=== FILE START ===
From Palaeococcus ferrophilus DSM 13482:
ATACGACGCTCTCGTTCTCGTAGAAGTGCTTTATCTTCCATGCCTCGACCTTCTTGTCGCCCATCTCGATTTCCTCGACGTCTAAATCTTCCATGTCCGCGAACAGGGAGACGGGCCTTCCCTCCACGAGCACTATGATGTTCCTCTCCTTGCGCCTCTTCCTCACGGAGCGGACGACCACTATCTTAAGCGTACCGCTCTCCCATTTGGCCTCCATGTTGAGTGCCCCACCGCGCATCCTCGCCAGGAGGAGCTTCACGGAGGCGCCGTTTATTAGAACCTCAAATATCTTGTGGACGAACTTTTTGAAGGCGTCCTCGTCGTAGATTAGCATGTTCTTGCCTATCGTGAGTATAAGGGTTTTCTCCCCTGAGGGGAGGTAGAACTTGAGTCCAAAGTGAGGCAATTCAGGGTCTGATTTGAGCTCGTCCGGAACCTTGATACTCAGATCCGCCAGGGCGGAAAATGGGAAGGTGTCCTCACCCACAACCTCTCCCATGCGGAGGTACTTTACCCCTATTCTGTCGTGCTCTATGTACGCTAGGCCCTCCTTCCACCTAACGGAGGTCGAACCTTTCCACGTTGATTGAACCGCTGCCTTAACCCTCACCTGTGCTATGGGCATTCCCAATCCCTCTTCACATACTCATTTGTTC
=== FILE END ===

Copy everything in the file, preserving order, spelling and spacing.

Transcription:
From Palaeococcus ferrophilus DSM 13482:
ATACGACGCTCTCGTTCTCGTAGAAGTGCTTTATCTTCCATGCCTCGACCTTCTTGTCGCCCATCTCGATTTCCTCGACGTCTAAATCTTCCATGTCCGCGAACAGGGAGACGGGCCTTCCCTCCACGAGCACTATGATGTTCCTCTCCTTGCGCCTCTTCCTCACGGAGCGGACGACCACTATCTTAAGCGTACCGCTCTCCCATTTGGCCTCCATGTTGAGTGCCCCACCGCGCATCCTCGCCAGGAGGAGCTTCACGGAGGCGCCGTTTATTAGAACCTCAAATATCTTGTGGACGAACTTTTTGAAGGCGTCCTCGTCGTAGATTAGCATGTTCTTGCCTATCGTGAGTATAAGGGTTTTCTCCCCTGAGGGGAGGTAGAACTTGAGTCCAAAGTGAGGCAATTCAGGGTCTGATTTGAGCTCGTCCGGAACCTTGATACTCAGATCCGCCAGGGCGGAAAATGGGAAGGTGTCCTCACCCACAACCTCTCCCATGCGGAGGTACTTTACCCCTATTCTGTCGTGCTCTATGTACGCTAGGCCCTCCTTCCACCTAACGGAGGTCGAACCTTTCCACGTTGATTGAACCGCTGCCTTAACCCTCACCTGTGCTATGGGCATTCCCAATCCCTCTTCACATACTCATTTGTTC